One of the constant features for the New York Giants in a decade of mostly bad football, has been poor offensive line play.
The Giants have tried ... and tried ... and tried to repair the damage done by allowing the Diehl-Seubert-O’Hara-Snee-McKenzie line to age out of effectiveness without adequate replacements on hand, but multiple efforts and multiple regimes have been unable to do so.
New GM Joe Schoen took a mighty swing at improving the line — I won’t say ‘fixing’ — in his first season as GM. The only returning starter is left tackle Andrew Thomas. The No. 7 overall pick was used on right tackle Evan Neal. A third-round pick was used on Joshua Ezeudu. A half-dozen budget free agents were signed, mostly to fortify the guard and center positions.
Will it work? Will the Giants — for the first time in a long while — finally have consistently competent offensive line play?
Key additions: Evan Neal, Mark Glowinski, Jon Feliciano, Joshua Ezeudu
Other additions: Marcus McKethan, Matt Gono, Max Garcia, Jamil Douglas
Key losses: Nate Solder, Will Hernandez, Billy Price, Matt Skura
Why the Giants could be better
The drafting of Neal gives the Giants something they simply have not had — a pair of young bookends at the tackle spots that they can build an offensive line around. With Neal at right tackle at 2020 No. 4 overall pick Andrew Thomas at left tackle the Giants should be solid at those spots for a while. At least until a couple of years down the road when it comes time to start figuring out whether or not to pay them big money second contracts.
Thomas is an ascending player finding his footing in the league after a rocky 2020 season. Neal is a player some thought was the best offensive tackle in the draft. He has significant collegiate experience at right tackle, and could be set up for an easier NFL transition than the one Thomas experienced.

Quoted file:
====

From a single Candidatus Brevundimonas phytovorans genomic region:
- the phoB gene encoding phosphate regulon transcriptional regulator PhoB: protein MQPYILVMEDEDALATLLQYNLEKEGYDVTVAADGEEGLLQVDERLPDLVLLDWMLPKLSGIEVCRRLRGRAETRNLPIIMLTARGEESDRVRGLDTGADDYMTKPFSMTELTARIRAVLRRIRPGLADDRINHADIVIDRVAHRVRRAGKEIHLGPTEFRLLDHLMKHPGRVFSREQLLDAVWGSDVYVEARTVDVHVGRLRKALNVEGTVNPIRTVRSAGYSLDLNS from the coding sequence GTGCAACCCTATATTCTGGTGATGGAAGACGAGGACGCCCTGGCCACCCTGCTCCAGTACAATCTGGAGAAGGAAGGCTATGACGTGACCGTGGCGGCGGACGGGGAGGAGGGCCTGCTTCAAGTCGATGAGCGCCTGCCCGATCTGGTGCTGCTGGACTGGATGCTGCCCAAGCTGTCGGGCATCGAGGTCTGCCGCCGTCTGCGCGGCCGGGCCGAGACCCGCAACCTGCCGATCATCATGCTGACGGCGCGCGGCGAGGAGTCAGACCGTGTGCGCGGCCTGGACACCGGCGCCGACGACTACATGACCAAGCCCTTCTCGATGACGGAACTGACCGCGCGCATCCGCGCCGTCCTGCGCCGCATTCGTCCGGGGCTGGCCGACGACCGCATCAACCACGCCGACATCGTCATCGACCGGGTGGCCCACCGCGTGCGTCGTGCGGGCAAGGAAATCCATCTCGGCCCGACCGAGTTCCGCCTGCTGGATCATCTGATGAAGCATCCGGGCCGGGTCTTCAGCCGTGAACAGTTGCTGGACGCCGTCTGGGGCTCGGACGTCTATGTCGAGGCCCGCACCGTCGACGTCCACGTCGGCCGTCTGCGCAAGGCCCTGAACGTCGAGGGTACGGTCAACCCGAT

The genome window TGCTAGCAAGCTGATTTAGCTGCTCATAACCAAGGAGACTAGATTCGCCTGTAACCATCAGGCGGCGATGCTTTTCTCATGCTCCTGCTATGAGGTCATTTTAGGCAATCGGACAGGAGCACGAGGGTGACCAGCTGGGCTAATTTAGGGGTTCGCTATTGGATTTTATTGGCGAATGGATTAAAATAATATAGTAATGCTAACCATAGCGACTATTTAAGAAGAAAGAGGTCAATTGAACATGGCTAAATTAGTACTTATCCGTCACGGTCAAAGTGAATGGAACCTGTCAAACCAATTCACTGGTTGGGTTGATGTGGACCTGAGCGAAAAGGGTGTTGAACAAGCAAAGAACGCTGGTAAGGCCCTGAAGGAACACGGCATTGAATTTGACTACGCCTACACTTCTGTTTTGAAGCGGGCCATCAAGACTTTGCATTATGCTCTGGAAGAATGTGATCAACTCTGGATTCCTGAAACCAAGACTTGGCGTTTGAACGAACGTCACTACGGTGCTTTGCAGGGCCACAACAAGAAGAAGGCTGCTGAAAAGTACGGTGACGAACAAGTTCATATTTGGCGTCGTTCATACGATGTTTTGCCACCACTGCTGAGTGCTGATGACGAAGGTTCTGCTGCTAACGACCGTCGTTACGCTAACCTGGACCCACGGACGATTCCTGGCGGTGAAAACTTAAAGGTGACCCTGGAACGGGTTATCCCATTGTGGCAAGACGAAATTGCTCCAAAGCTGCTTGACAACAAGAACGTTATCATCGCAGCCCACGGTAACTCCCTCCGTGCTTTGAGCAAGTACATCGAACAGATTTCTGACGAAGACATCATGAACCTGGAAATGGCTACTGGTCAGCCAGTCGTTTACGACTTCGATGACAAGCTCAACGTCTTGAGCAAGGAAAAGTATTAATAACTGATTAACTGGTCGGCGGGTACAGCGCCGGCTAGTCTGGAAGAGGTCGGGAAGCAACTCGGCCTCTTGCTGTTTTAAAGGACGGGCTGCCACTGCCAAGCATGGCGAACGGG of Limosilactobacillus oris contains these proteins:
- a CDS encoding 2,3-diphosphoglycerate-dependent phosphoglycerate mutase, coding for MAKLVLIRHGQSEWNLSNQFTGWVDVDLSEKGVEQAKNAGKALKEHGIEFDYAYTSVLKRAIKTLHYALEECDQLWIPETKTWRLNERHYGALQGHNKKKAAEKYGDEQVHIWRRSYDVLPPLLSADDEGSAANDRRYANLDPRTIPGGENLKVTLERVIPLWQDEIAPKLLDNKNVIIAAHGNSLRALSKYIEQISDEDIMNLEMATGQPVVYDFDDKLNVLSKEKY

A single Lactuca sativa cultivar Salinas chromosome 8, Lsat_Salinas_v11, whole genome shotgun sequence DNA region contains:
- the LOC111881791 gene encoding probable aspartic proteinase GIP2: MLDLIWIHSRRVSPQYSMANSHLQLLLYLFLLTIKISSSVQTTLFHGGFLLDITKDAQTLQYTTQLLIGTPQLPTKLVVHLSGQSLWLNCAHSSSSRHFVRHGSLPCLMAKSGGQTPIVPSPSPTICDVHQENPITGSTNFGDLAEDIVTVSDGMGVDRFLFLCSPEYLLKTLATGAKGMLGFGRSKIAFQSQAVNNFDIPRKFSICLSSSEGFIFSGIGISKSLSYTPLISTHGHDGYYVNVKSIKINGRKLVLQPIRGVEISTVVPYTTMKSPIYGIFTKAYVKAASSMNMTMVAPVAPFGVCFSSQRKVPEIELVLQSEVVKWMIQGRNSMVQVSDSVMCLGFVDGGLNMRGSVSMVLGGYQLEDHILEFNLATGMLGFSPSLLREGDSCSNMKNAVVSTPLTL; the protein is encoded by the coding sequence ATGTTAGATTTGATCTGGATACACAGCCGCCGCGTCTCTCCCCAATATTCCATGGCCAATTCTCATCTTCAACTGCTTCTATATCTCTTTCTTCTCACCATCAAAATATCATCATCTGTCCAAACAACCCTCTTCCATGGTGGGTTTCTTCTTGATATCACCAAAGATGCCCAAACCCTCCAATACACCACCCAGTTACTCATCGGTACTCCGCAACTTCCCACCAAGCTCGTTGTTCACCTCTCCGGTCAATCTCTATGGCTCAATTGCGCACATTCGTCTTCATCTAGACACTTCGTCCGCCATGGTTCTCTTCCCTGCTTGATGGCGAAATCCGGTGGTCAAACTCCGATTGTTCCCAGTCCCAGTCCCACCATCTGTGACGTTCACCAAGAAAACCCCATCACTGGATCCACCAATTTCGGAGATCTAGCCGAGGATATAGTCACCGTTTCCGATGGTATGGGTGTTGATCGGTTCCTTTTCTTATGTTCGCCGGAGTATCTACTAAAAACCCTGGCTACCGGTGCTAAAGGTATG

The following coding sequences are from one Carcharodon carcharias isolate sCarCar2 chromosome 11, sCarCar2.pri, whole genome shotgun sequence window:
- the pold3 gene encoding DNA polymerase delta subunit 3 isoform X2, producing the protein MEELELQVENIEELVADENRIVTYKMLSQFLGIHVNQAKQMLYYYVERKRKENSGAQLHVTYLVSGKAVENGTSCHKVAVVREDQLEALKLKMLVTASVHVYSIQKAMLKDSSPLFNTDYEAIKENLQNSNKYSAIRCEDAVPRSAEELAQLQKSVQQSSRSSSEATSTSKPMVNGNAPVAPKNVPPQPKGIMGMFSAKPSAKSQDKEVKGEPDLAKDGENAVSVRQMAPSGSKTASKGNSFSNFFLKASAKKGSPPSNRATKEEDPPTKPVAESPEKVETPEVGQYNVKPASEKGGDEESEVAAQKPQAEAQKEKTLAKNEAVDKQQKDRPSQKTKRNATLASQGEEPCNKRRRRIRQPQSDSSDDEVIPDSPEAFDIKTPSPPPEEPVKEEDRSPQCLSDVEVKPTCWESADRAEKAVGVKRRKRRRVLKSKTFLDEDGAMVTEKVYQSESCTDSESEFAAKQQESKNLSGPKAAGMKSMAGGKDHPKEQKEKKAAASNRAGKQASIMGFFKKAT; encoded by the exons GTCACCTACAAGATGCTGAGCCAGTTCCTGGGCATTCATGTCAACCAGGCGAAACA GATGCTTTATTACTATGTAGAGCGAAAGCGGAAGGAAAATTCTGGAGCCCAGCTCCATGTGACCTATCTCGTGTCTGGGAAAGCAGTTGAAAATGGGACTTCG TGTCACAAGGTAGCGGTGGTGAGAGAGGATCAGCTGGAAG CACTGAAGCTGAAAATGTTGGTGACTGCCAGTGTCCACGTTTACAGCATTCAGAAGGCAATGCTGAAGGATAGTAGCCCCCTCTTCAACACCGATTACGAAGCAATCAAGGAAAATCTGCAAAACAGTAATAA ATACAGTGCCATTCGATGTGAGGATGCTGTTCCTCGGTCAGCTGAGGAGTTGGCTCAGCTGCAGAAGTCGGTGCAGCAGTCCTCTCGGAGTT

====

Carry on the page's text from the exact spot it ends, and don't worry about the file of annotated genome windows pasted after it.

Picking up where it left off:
On the inside, the Giants drafted two players out of North Carolina — Joshua Ezeudu in Round 3 and Marcus McKethan in Round 5. They brought in a number of competent, experienced veteran players including Jon Feliciano, Mark Glowinski, Max Garcia and Jamil Douglas.
Shane Lemieux, expected to be last season’s starter at left guard, is back after a year on IR with a knee injury. Ben Bredeson has another year of experience and could factor as a depth player at guard and center.
The tackle talent is definitely better for the 2022 Giants. The interior group seems more palatable — a number of players with significant starting experience, a hopefully ascending player like Lemieux, and a pair of 2022 draft picks to develop.
With all of that in place, there should be optimism that this line will be the best one the Giants have fielded in several years.
Why the Giants could be worse
Well, let’s paint the worst-case scenario.
- Thomas’s twice-surgically repaired ankle continues to be an issue, and he either can’t play or backslides toward the player he was in the first half of 2020. Matt Gono or Korey Cunningham have to play a lot, and that doesn’t go well.
- Neal has a rocky transition to the NFL.
- Swapping out Billy Price for Jon Feliciano, who is expected to be a full-time starting center for the first time in his career, proves to be a mistake.
- Lemieux isn’t any better — especially in pass protection — than he was during a terrible 2020 rookie season. Ezeudu isn’t ready, and the Giants are trying to get by with Garcia, Douglas or Bredeson at left guard.
- Glowinski plays like 2018 free-agent signee Patrick Omameh, who was cut after a half-season with the Giants, and actually makes fans pine for Will Hernandez.
Do I think all of those things will happen? No. If several of them did, however, the ljne could struggle.